pounding out the bearings you might as well replace them. The size is probably 6001 ("RS" for Rubber Sealed); the size is 12mm x 28mm x 8mm. These bearings are available pretty much everywhere; here is your size at the the Loose screws site http://www.thethirdhand.com/index.cg...d=155511326832. I like to buy Phil Wood bearings because I know what I'm getting http://www.jensonusa.com/Sealed-Cart...tridge-Bearing but there are plenty to choose from.



    83-specialized013.jpg

  7. #7
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    Quote Originally Posted by mtbikerinpa View Post
    The main thing is to get the cones off. Some are threaded onto the axle and some are set screwed. Once off, the axle is fatter in the center to form a shoulder. Tap the axle end with a wood block and mallet to get the first side off, then put the axle back in to hit the other out.

    Are the bearings worn or just need to be regreased? The seals are generally removable to allow regreasing.
    Sorry, I should have mentioned that I've already had the hubs apart and tried regreasing the rough bearing. While it's better than before, it's still not nearly as smooth as the other three. As far as I could tell, there was no shoulder on the axle.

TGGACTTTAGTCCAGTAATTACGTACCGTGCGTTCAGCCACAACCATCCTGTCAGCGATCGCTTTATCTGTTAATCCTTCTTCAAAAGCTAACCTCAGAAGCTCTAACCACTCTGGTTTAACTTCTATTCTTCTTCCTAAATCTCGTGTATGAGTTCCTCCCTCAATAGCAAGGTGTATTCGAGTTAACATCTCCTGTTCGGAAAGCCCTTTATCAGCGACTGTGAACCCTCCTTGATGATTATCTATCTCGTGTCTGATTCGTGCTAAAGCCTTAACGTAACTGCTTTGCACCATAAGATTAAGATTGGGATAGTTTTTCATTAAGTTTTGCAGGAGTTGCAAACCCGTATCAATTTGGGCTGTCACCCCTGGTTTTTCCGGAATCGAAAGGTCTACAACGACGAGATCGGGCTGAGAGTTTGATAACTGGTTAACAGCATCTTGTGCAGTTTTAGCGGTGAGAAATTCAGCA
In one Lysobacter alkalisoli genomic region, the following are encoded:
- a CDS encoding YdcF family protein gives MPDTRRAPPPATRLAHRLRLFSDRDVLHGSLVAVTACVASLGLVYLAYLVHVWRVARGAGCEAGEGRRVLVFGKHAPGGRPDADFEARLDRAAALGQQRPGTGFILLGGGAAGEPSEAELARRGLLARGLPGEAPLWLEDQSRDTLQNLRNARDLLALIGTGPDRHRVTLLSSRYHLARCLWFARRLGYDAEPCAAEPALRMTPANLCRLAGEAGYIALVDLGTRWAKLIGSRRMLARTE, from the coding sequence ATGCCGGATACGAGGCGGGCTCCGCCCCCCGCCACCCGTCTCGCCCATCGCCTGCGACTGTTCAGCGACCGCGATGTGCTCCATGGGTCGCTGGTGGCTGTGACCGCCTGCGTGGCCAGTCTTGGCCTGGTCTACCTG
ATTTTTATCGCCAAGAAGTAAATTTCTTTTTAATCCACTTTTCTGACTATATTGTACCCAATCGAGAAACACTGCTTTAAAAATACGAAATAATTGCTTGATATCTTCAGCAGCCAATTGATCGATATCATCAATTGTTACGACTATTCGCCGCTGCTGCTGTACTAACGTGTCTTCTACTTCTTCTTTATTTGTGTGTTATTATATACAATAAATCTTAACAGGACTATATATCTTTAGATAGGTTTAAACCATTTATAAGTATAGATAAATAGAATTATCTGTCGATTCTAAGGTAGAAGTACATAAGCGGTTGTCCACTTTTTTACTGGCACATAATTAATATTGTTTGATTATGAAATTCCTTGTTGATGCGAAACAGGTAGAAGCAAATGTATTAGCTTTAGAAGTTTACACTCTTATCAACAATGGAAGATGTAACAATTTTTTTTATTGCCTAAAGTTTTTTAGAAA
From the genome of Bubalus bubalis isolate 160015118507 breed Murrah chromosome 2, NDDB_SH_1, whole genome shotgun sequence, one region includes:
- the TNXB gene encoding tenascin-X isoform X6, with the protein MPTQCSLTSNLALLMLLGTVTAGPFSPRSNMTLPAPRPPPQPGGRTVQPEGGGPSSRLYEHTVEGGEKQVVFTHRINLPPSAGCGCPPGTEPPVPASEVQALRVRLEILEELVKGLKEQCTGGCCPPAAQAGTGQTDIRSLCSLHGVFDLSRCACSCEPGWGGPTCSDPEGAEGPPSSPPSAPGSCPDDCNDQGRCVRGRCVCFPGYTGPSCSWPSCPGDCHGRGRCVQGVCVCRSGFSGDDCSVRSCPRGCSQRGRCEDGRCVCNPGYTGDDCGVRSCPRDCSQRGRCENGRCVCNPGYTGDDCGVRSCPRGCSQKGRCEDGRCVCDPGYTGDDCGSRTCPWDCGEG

Thx,

    S

  8. #8
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    Quote Originally Posted by onespeedbiker View Post
    Attached is an old ad for your hubs that has a diagram of the inside setup.... These bearings are usually pressed in. The best tool I have found for this are these Sealed Bearing & Hub Cup Remover (buy a couple as they tend to get bent up, plus this website is going out of business.... The size is probably 6001 ("RS" for Rubber Sealed); the size is 12mm x 28mm x 8mm. These bearings are available pretty much everywhere....
    Thanks for the recommendation. I would probably never have found that tool on the Loose Screws website. I like the ad too. "We wanted hubs that you could build into a wheel and virtually forget." That's just what these hubs have been. The front hub was serviced about 20 years ago after I went through some rain with the bike on my roof rack. (My theory was that that they probably weren't meant to keep water out completely at 55mph.) Until now, that's the only attention they have had. They are the only thing left from my '83 Trek 760 too, so I'd like to keep them.

    Thx,

    S